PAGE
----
A bold choice, perhaps more believable at the Costume Institute Gala than in Rego Park; nonetheless, you have to respect a woman who has the courage to rock a bright-red turban.

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I keep trying to “find” Long Island City, but unlike most NYC neighborhoods, it doesn’t suffice to just jump off at the nearest subway stop and roam. Or it does, but what you find is not what you expect to find. That is, instead of hipsters, I took in sights of gritty urbanity on a two-mile urban hike through LIC’s industrial stretch, from the Hunter’s Point 7 stop to the Socrates Sculpture Park, far down the vast stretch of Vernon Boulevard.

Which is not to say my meandering was entirely unenjoyable. In addition to documenting a lot of excellent graffiti, I happened upon the Taxi Depot, which, among other things, supplies olde tyme cabs (as in the picture above) to the film industry. If not for the van parked in front of it, the cab would have transported me back in time, I think.

 

Top: A picture I took of Manhattan from the Socrates Sculpture Park in Long Island City. Bottom: The skyline as imagined on a shop’s drawn shutters.

Instead of wallowing in my current funk, I decided to take myself out on the town yesterday. The plan? Hit a few museums, eat some good food, and catch a bit of independent film.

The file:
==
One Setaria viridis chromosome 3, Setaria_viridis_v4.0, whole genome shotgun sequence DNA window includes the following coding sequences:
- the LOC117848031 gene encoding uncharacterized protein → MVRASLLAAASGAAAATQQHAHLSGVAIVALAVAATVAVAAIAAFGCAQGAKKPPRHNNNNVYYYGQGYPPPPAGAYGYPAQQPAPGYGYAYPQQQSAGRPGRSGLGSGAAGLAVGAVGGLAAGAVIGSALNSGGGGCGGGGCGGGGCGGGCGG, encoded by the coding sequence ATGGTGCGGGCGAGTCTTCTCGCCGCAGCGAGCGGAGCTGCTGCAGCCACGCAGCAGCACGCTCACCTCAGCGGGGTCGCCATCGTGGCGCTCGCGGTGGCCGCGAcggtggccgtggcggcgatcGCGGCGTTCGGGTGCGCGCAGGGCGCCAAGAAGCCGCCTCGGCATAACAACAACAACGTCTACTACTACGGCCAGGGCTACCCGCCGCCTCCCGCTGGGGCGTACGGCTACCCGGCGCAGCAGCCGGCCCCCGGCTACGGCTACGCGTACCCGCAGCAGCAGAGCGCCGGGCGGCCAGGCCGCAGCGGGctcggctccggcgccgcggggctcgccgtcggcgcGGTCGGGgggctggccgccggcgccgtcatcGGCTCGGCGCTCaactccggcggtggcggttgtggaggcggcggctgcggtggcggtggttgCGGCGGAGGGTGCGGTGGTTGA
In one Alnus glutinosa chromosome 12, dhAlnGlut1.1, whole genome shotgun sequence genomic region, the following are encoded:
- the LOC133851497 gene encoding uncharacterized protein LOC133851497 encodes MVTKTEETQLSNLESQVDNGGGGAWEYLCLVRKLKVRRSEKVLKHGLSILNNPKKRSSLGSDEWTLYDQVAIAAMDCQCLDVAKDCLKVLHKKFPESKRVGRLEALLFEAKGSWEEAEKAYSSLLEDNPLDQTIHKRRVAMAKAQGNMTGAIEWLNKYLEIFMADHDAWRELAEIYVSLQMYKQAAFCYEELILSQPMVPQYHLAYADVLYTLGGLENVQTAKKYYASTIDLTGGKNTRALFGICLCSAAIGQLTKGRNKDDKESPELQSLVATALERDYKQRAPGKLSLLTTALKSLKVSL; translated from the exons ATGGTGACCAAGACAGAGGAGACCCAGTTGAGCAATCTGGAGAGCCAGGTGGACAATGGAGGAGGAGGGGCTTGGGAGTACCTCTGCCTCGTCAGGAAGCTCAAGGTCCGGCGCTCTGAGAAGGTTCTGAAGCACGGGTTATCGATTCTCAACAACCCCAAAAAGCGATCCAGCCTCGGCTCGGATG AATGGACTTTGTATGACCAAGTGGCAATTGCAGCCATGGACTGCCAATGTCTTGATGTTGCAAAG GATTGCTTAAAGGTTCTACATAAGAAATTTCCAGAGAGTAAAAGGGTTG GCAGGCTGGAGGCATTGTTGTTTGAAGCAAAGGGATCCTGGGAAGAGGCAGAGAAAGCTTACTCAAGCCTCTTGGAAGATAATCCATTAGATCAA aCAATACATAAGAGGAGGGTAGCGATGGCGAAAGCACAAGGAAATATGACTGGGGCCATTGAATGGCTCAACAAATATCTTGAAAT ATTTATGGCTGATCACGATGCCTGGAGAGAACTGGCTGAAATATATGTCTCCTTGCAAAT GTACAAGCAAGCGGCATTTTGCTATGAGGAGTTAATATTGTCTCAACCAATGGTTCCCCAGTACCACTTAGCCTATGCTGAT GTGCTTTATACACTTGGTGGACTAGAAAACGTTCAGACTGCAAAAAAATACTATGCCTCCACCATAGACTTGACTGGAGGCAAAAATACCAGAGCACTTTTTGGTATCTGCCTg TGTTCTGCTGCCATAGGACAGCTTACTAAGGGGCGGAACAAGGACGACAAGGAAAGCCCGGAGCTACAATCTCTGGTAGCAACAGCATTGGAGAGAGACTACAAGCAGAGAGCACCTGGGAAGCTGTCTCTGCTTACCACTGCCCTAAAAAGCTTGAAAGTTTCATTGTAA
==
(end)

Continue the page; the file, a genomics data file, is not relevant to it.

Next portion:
Though it was abominably crowded because it was closing weekend, I saw Kara Walker’s exhibit at the Whitney. Fabulous. The large-scale silhouettes wrapped snaked around outsize walls; intimate watercolors, sketches accompanied by meditations on race, class, and gender captured on 3×5″ notecards, eloquently framed. By the time you read this, it’s likely finito, but if the exhibit travels elsewhere, I couldn’t recommend it more.

After, I wandered through Central Park (see picture, above), down Museum Mile, and took a quick tour of the Neue Galerie, where Gustav Klimt’s works are being exhibited. Gorgeous, but again, quite crowded, so I ducked into the gallery’s Cafe Sabarsky to clear my head over espresso (err, Grosser Brauner). It’s spendy, but between the heady Viennese brew and my slice of Klimttorte (chocolate ganache and several layers of dense hazelnut pastry), it’s well worth the premium.

 

Refreshed, I decided to head to the Lower East Side, having heard that there were some interesting events in Chinatown tied to the Lunar New Year. On February 9, a parade is on in Flushing (which is arguably New York’s more authentic center of all things Chinese/Korean/Asian).

More wandering ensued; then, feet wearied, I dropped into Bar Veloce for a tipple and a small bite. Excellent panini and red wine by the glass. Afterward, with a bit of time to kill, I decided to sample the appetizers at Madras Cafe. My judgment may have been clouded by the Kingfisher I knocked back, but the samosa chat was excellently spicy, and the idlis at least passable — a fitting end to a long, indulgent day.

I’ve seen some strange graffiti lately at my normal subway stop (V train represent!). It’s fairly juvenile, but it’s also somewhat disturbing, in what it may or may not expose about this community’s feelings about race, etc.

Above, a display ad for Sundance, with tagging in bold black hand that reads “Al Qaeda = a group of Muslims fooled into providing Bush, & those he works for, with an excuse to carry on the Prs [?].” Below, an ad for Bravo’s The Millionaire Matchmaker, tagged with “Uhm … let’s see … (1) Black guy, one-black girl … uhm … tough-one. Blacks together … (2) girls gay … everybody happy !!”

Interpretations? Juvenilia, or indication of some greater unrest?